Carusi, A.C., Dexter, H., Wegerif, R. and De Laat, M.
Productive disagreement: Pluralism in e-learning research.
At ALT-C, Manchester, UK,
06 - 08 Sep 2005.
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e-Learning is open to a multiplicity of different research approaches, and this is reflected in the fact that it draws together people from a variety of different backgrounds. This variety can be fruitful and interesting; it can also, however, lead to an absence of real engagement between colleagues and the isolation of individual researchers. Discouraging as this can be for researchers, even worse is the loss of opportunities to gain the real insights and deeper understanding that a rich multi-disciplinarity can bring. At this point it is necessary to do more than pay lip service to the benefits of variety and pluralism, and to begin seriously to tackle impediments to real engagement. The absence of means to tackle disagreement is one such impediment, and another is not having the terms in which even to recognise where exactly the disagreement is, and how deep it is. At a fundamental level, these are research methodological issues.
Part of the remit of the e-Learning Research Centre is to contribute to the debate on research methodological issues. The quality of this debate underpins the extent to which a real interdisciplinary research agenda can be pursued. It is also a factor in the process of establishing and recognising e-learning as a valid research area.
We in the e-Learning Research Centre are a good example of the variety of people and backgrounds that the domain has brought together. Our backgrounds range over chemistry, geography, philosophy, computing and education; some of us have been involved in the administration as well as the academic side of higher education, and one of us has spent a good deal of time in industry. Since the establishment of the centre we have had several discussions on the aims and scope of e-learning research, what questions we are addressing, how we address them and why. These have been interesting but sometimes difficult discussions, as the disagreements between us reflect divergent paradigms and value-systems.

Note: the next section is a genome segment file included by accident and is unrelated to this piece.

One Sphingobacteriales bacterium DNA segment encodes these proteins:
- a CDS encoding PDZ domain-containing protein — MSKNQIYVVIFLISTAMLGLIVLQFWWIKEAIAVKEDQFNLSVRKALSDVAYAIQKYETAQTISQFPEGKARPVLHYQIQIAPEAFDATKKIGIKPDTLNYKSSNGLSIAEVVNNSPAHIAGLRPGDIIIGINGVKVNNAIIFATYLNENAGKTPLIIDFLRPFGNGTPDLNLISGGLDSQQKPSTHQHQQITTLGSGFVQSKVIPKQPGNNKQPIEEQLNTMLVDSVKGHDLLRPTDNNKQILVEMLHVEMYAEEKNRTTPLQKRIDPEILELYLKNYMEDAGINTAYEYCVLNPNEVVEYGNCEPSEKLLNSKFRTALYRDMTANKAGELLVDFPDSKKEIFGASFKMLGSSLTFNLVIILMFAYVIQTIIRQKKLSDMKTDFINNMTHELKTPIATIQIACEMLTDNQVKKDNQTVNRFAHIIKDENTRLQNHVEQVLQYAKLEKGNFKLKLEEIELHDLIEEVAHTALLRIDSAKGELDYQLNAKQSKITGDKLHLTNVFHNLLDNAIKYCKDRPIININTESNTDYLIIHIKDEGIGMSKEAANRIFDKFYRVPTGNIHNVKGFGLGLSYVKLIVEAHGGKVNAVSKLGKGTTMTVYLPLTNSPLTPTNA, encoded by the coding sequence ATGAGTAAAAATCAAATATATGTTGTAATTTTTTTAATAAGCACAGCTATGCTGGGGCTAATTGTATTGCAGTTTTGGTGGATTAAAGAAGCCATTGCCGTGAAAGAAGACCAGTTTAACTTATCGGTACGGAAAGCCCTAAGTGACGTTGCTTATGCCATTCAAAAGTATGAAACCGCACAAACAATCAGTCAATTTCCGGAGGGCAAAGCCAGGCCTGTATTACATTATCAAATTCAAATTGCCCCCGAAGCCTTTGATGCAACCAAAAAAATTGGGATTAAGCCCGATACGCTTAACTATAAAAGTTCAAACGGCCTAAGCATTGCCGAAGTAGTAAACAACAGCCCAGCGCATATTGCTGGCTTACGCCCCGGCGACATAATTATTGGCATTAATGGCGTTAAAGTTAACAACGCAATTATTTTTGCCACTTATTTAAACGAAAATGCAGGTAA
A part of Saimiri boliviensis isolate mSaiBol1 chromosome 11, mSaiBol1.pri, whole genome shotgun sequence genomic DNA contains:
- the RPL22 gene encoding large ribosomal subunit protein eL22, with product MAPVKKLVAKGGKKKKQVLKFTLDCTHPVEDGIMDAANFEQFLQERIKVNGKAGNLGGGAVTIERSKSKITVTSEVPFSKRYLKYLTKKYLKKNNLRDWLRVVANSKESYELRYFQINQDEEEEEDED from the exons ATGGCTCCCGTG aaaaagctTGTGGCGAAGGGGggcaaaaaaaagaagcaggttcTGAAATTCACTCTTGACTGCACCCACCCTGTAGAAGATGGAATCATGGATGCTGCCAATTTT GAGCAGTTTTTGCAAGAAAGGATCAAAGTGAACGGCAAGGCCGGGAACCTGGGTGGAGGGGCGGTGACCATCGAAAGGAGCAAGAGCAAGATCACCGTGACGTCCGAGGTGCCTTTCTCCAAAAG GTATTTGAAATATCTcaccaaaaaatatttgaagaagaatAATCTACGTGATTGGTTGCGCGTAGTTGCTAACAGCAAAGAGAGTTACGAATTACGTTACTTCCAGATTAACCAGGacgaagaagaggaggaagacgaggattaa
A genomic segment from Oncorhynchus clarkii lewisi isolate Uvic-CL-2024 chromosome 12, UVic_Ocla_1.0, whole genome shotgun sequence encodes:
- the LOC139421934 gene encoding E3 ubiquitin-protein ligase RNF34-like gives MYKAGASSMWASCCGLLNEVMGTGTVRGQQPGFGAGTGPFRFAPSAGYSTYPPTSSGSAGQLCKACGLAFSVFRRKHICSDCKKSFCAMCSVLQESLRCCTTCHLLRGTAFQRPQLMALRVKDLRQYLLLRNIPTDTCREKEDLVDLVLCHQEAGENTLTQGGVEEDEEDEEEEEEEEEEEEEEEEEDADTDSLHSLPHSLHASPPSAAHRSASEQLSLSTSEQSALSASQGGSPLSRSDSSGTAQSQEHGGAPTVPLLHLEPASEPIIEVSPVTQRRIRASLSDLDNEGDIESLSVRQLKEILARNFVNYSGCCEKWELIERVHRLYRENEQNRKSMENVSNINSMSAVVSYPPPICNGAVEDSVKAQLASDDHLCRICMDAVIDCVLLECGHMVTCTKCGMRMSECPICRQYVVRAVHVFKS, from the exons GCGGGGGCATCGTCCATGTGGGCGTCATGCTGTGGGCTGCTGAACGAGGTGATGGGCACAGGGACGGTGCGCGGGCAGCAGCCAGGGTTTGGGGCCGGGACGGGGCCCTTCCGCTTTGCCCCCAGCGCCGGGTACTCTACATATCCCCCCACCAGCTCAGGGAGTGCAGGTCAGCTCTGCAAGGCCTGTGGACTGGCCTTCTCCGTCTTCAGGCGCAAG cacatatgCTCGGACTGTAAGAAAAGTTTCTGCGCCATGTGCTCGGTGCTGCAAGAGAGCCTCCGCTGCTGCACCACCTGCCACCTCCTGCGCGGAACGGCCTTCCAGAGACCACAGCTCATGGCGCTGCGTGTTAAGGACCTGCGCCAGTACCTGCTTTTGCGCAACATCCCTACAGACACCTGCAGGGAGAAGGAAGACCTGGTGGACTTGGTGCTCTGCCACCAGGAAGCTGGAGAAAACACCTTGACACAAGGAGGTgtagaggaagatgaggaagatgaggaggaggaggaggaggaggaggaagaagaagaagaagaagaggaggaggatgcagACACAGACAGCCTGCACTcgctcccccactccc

Since there are no neat conclusions to these discussions , the best way to fulfil our remit at this stage is by inviting the broader e-learning community to participate. During the symposium four members of the eLRC outline their response to the following question:
What advice would you give to a person deciding on the best way to support students on an e-learning course he or she is running?
In considering their answer, the presenters will set out their understanding of research, and how it ought to inform the decision that is made.
The approaches to be presented are quantitative and qualitative, philosophical and modelling. Each presentation will outline an approach and show its role and value in tackling the above question. The point of the symposium is to try to show how discussion and even disagreement can be used as an opportunity for reflecting on our research methodology and for considering the issues and problems in justifying a research approach to others in the research community, and in so doing, to engage with them. As representatives of that community, participants at the symposium need to be part of the discussion; presentations will thus be kept quite informal and interactive.
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